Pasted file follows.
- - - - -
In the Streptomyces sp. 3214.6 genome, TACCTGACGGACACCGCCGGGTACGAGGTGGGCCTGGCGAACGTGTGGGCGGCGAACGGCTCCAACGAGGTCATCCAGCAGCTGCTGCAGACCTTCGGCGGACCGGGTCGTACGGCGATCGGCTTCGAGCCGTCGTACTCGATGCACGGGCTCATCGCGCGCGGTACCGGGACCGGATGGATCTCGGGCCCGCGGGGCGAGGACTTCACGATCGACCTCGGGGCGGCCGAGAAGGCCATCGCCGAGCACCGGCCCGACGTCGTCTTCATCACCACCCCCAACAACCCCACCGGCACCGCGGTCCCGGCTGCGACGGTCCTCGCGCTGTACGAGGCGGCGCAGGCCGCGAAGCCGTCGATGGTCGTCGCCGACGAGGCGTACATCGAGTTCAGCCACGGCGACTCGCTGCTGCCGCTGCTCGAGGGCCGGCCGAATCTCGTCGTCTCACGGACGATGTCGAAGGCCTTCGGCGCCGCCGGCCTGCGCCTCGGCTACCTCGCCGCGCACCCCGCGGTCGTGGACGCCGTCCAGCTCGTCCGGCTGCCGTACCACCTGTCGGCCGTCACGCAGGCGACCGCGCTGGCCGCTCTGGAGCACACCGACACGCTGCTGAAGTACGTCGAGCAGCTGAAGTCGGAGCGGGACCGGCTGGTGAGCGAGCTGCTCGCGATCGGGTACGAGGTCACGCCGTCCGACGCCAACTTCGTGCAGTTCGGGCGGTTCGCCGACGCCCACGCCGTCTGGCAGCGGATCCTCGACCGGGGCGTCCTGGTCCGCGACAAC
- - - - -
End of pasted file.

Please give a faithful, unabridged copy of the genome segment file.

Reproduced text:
In the Streptomyces sp. 3214.6 genome, TACCTGACGGACACCGCCGGGTACGAGGTGGGCCTGGCGAACGTGTGGGCGGCGAACGGCTCCAACGAGGTCATCCAGCAGCTGCTGCAGACCTTCGGCGGACCGGGTCGTACGGCGATCGGCTTCGAGCCGTCGTACTCGATGCACGGGCTCATCGCGCGCGGTACCGGGACCGGATGGATCTCGGGCCCGCGGGGCGAGGACTTCACGATCGACCTCGGGGCGGCCGAGAAGGCCATCGCCGAGCACCGGCCCGACGTCGTCTTCATCACCACCCCCAACAACCCCACCGGCACCGCGGTCCCGGCTGCGACGGTCCTCGCGCTGTACGAGGCGGCGCAGGCCGCGAAGCCGTCGATGGTCGTCGCCGACGAGGCGTACATCGAGTTCAGCCACGGCGACTCGCTGCTGCCGCTGCTCGAGGGCCGGCCGAATCTCGTCGTCTCACGGACGATGTCGAAGGCCTTCGGCGCCGCCGGCCTGCGCCTCGGCTACCTCGCCGCGCACCCCGCGGTCGTGGACGCCGTCCAGCTCGTCCGGCTGCCGTACCACCTGTCGGCCGTCACGCAGGCGACCGCGCTGGCCGCTCTGGAGCACACCGACACGCTGCTGAAGTACGTCGAGCAGCTGAAGTCGGAGCGGGACCGGCTGGTGAGCGAGCTGCTCGCGATCGGGTACGAGGTCACGCCGTCCGACGCCAACTTCGTGCAGTTCGGGCGGTTCGCCGACGCCCACGCCGTCTGGCAGCGGATCCTCGACCGGGGCGTCCTGGTCCGCGACAAC